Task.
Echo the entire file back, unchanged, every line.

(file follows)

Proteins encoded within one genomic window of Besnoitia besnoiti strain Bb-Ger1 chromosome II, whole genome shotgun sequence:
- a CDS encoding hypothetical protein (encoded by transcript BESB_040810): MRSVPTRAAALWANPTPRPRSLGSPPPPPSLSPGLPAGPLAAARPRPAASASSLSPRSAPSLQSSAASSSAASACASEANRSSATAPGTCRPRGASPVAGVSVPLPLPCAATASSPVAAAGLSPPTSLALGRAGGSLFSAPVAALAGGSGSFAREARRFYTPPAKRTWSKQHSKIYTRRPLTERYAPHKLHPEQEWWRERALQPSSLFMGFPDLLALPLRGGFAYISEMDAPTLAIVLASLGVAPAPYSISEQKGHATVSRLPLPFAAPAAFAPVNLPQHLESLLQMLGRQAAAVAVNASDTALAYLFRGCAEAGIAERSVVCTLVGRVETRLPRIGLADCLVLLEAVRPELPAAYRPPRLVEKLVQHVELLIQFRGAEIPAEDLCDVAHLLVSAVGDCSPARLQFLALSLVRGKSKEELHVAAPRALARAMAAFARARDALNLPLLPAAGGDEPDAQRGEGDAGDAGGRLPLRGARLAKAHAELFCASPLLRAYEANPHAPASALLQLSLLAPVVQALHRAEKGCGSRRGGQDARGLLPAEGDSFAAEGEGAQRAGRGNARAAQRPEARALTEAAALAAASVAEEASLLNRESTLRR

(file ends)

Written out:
Proteins encoded within one genomic window of Besnoitia besnoiti strain Bb-Ger1 chromosome II, whole genome shotgun sequence:
- a CDS encoding hypothetical protein (encoded by transcript BESB_040810): MRSVPTRAAALWANPTPRPRSLGSPPPPPSLSPGLPAGPLAAARPRPAASASSLSPRSAPSLQSSAASSSAASACASEANRSSATAPGTCRPRGASPVAGVSVPLPLPCAATASSPVAAAGLSPPTSLALGRAGGSLFSAPVAALAGGSGSFAREARRFYTPPAKRTWSKQHSKIYTRRPLTERYAPHKLHPEQEWWRERALQPSSLFMGFPDLLALPLRGGFAYISEMDAPTLAIVLASLGVAPAPYSISEQKGHATVSRLPLPFAAPAAFAPVNLPQHLESLLQMLGRQAAAVAVNASDTALAYLFRGCAEAGIAERSVVCTLVGRVETRLPRIGLADCLVLLEAVRPELPAAYRPPRLVEKLVQHVELLIQFRGAEIPAEDLCDVAHLLVSAVGDCSPARLQFLALSLVRGKSKEELHVAAPRALARAMAAFARARDALNLPLLPAAGGDEPDAQRGEGDAGDAGGRLPLRGARLAKAHAELFCASPLLRAYEANPHAPASALLQLSLLAPVVQALHRAEKGCGSRRGGQDARGLLPAEGDSFAAEGEGAQRAGRGNARAAQRPEARALTEAAALAAASVAEEASLLNRESTLRR